Title III of the Americans with Disabilities Act (ADA) prohibits discrimination on the basis of disabilities in places of public accommodations, commercial facilities, and private entities that offer certain examination and courses related to educational and occupational certification. If you are disabled, you cannot be discriminated against as long as you can perform the work duties.
The ADA applies to companies that employ 15 or more people. If you are employed at a company that has that many workers, then you are covered by the ADA.
They cannot mistreat you or treat you differently because you have a disability. If they do discriminate, you do have resources and legal rights available to get control of the situation and to stop the harassment and discrimination. You should maintain documentation that shows the company policies and how procedures were violated.
How To File A Complaint
There are several ways that disability discrimination can take place in the workplace. If you have been discriminated against by your employer, you can file a complaint against your employer.
You will want to first report the incident to the human resources department at your employer, and they should act on your allegations. They are supposed to investigate and work to reach a resolution, making sure that the discrimination does not occur again.
However, if you don’t get a satisfactory response or if the matter isn’t resolved by human resources, you should file a complaint with the government.
You can go online to submit a complaint with the EEOC, or you can call and schedule an appointment at the nearest EEOC branch. By speaking with an EEOC representative in person or over the phone, you are much more likely to gain an understanding of the claims process and if you have a legitimate claim.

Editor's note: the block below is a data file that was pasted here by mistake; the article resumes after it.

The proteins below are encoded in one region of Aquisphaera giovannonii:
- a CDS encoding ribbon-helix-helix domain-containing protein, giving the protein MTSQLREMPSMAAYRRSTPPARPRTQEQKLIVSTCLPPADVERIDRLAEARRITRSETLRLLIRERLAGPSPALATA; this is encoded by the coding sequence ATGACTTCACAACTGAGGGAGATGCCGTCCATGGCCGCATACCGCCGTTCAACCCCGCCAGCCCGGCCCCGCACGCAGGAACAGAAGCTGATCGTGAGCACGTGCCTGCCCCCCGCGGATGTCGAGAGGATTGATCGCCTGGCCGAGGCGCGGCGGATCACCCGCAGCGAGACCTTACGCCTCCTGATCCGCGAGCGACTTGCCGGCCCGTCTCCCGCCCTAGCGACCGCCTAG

Usually, for it to be considered discrimination, the incident must have happened more than once. You will need to provide supporting evidence, such as an employee handbook, employment contract, memos, emails, and proof of what was said or done.
Videos, recordings, images, or written notes that indicate what happened can be useful to your claim. Also, any witness statements can help your claim.
After your ADA complaint has been received by the EEOC, you will be interviewed. They will go over the supporting evidence and then they will investigate your claim. They will work to try to resolve the matter by notifying your employer and asking them to participate in the process.
The EEOC will then take the details provided from both sides and try to determine what happened, how to resolve the issue, and how to keep the issue from occurring again.
If the Disability Rights Section believes that you have been the victim of discrimination because of your disability they will suggest you file a lawsuit to handle the matter in court.
When the claim advances to court, if they determine you were the victim of disability discrimination, they will suggest you file a lawsuit to recover compensation for your damages. You can recover any back pay or lost wages, as well as any other damages that you may be entitled to receive.
How An Employment Lawyer Can Help
If you think that you have been discriminated against at your place of work by a manager or supervisors because you are disabled, you should talk with an employment law attorney who handles disability discrimination matters.
An attorney can help you get your claim underway and will gather supporting evidence and documentation together to prove that you suffered from discrimination.
An attorney will be familiar with the state and federal laws and will know the best way to get your claim underway. With the help of a lawyer, you are much more likely to recover compensation for your damages, including any lost wages that you incurred because of the discrimination.
This could be because of not being hired, being overlooked for a promotion, or not being paid the same as those who are not disabled.
If you are the victim of disability discrimination, complete the Free Case Evaluation Form on this page to share the details of your situation with an attorney who handles employment law cases in your area.
You do have only 180 days from the date of the discrimination to file a claim, and if you wait too long you will not be able to pursue a claim and recover compensation for the incident.